Guest essay by Chris Horner
Former Secretary of State, and presumptive Democratic Party presidential nominee Hillary Clinton is not the only current or former Obama administration official facing investigation for use of a private email account skirting federal record keeping laws. The list of offenders recently grew longer, with an interesting twist.
In late May, House Science Committee chairman Rep. Lamar Smith (R-TX) wrote to the Environmental Protection Agency (EPA) and Department of Energy (DoE) seeking private-account emails of a former key staffer. He was following up on revelations from Freedom of Information Act (FOIA) requests I made on behalf of the Energy & Environment Legal Institute. Chairman Smith also wrote to the former appointee, a man named Michael Goo currently ensconced on Capitol Hill as a Democratic lawyer.
E&E Legal had learned that Goo, also formerly with the environmentalist pressure group NRDC, used his Yahoo email account to correspond on work-related issues with former NRDC colleagues, and lobbyists for Sierra Club and other interests. He did so specifically in developing EPA’s controversial greenhouse gas (GHG) regulations expected to go final later this summer.
Suggesting that his next step will be to request Mr. Goo’s Yahoo emails, Chairman Smith instructed Goo to preserve whatever relevant correspondence he still holds on that account, and to recommend his green-group correspondents do likewise.
In a remarkable parallel, the same morning that these letters issued, Journal columnist Kim Strassel detailed a similar pattern of EPA misbehavior involving its veto of the Alaska Pebble Mine permit. The Goo emails reveal nearly identical same collusive behavior Ms. Strassel detailed but regarding EPA’s far more sweeping GHG regulations.— all the way down to drafting the “Options Memo” with environmentalists, using private email accounts.
(See attachments and screen caps below obtained via the FOIA process)
On May 6, 2010, Goo chose his Yahoo account to send environmental activist and head of Sierra Club’s Beyond Coal campaign, John Coequyt. This email, with the subject line, “nsps idea”, ran an “NSPS Option” by Sierra. NSPS, or EPA’s New Source Performance Standard, is EPA’s first GHG rule and effectively bans future coal-fired power plants in the U.S., at least as drafted (it is expected to be published in final this August).
Again using Yahoo, Goo then superseded this email with a second, saying “sorry dont use the one in the message use the updated one in the attachment and let me if you cant open the attachment” (spelling and punctuation in the original). EPA did not provide this attachment even though it plainly has no claim of privilege, having shared it with an outside lobbyist. This, surely, is one of the documents Chairman Smith will obtain.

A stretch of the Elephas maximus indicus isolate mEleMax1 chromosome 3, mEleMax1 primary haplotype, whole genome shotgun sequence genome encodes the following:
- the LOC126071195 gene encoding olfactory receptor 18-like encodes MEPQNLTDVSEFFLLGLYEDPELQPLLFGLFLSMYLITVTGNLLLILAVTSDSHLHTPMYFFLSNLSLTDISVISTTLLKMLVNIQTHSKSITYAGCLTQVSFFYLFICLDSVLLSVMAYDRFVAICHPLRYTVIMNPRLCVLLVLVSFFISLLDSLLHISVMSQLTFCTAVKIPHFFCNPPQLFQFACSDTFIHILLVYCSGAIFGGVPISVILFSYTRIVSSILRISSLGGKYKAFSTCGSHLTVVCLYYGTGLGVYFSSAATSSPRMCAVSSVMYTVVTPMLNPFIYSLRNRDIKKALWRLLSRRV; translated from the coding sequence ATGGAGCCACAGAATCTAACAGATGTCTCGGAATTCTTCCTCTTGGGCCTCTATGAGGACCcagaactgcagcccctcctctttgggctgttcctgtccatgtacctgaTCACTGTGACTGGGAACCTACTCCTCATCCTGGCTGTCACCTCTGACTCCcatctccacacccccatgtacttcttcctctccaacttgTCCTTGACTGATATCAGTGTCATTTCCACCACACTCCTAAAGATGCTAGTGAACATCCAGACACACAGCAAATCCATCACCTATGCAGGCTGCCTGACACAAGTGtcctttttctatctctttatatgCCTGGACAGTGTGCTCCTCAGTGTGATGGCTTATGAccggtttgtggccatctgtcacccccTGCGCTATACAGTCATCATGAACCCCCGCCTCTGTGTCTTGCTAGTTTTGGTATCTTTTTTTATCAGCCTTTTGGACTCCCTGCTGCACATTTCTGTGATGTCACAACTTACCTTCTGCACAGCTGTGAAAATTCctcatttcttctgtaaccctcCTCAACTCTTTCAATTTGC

Six days later, on May 12, Goo provided EPA colleagues the draft for review NSPS Options Memo he developed with Sierra Club. The next day, on May 13, 2010, he submitted it to then-Administrator Lisa Jackson. (Incidentally, I also discovered Ms. Jackson used her Verizon email account to correspond about EPA’s agenda with Sierra Club president Michael Brune).
Outside lobbyists, including Coequyt, also chose Goo’s Yahoo account to correspond on EPA issues. Later that same May, Coequyt wrote suggesting “Standards of Performance for Existing Sources,” helpfully confessing, “Attached is a memo I didn’t want to send in public”.
Goo of course was precluded by law from using this account this way, and waited more than two years to turn these exemplars over to EPA. We received them in the last of two years of productions under a FOIA lawsuit. Presumably the Science Committee will learn whether these are all such correspondence. The available context suggests that that is unlikely.
Other emails show EPA internally circulating a list of proposed, but shelved, coal plants that Sierra Club wanted to see blocked by whatever standard EPA came up with (April 9, 2011 spreadsheet from Coequyt to Goo and EPA’s Alex Barron titled “Zombie’s” [sic]).
These records prove how EPA gave anti-coal activists an opportunity to review, comment, and shape the strategy EPA would pursue to block development of more coal plants and shutter existing plants. The Agency prepared its global warming regulations with green activists to the exclusion of the coal industry and others. Its lawyer tasked with drafting the Options Memo led that coordination. E&E Legal expects to file litigation challenging the rule on this basis.
In the Pebble Mine case, EPA claims that the behavior “occurred at a very junior level of staff.” Goo was tasked with drafting and providing the Administrator with greenhouse gas rule options, so expect that dodge to gain even less traction here.
Regardless, the federal judge handling the Pebble litigation was not moved by such claims. Even before providing its similar if less damning emails, Pebble’s owners had sufficiently demonstrated coordination for the court to order EPA to stop all veto-related work, while further inquiry proceeds into this collusion and otherwise the propriety of EPA’s actions.
As regards EPA’s greenhouse gas regulations, the E&E Legal had already shown in detail EPA’s collusion with greens, in a special report airing many dozens of FOIA’d emails.
As is the likely outcome in the Pebble Mine case, these revelations should cause a court to overturn EPA’s unlawful actions. EPA must be required to prepare its global warming agenda anew, without conflict, in an open and transparent manner providing such insider treatment to none. The taxpayers, our economy and the law demand nothing less.
Chris Horner is an attorney in Washington, DC, representing several public interest groups on Freedom of Information matters.